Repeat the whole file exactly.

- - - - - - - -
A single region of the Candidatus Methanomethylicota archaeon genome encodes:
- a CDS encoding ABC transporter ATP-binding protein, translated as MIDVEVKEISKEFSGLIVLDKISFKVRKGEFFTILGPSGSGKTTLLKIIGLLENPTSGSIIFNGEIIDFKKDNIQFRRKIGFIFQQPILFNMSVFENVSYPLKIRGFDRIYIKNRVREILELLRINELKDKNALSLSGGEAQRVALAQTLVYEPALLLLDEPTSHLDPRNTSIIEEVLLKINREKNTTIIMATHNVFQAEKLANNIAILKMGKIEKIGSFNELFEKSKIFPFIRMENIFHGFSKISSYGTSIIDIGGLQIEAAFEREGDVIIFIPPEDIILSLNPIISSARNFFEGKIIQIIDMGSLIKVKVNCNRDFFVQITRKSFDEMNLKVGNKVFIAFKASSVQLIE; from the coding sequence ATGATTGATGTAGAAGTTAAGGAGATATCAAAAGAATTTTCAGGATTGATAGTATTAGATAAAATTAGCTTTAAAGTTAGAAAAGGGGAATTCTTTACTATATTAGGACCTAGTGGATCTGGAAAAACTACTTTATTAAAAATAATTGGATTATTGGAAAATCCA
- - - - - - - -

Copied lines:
A single region of the Candidatus Methanomethylicota archaeon genome encodes:
- a CDS encoding ABC transporter ATP-binding protein, translated as MIDVEVKEISKEFSGLIVLDKISFKVRKGEFFTILGPSGSGKTTLLKIIGLLENPTSGSIIFNGEIIDFKKDNIQFRRKIGFIFQQPILFNMSVFENVSYPLKIRGFDRIYIKNRVREILELLRINELKDKNALSLSGGEAQRVALAQTLVYEPALLLLDEPTSHLDPRNTSIIEEVLLKINREKNTTIIMATHNVFQAEKLANNIAILKMGKIEKIGSFNELFEKSKIFPFIRMENIFHGFSKISSYGTSIIDIGGLQIEAAFEREGDVIIFIPPEDIILSLNPIISSARNFFEGKIIQIIDMGSLIKVKVNCNRDFFVQITRKSFDEMNLKVGNKVFIAFKASSVQLIE; from the coding sequence ATGATTGATGTAGAAGTTAAGGAGATATCAAAAGAATTTTCAGGATTGATAGTATTAGATAAAATTAGCTTTAAAGTTAGAAAAGGGGAATTCTTTACTATATTAGGACCTAGTGGATCTGGAAAAACTACTTTATTAAAAATAATTGGATTATTGGAAAATCCA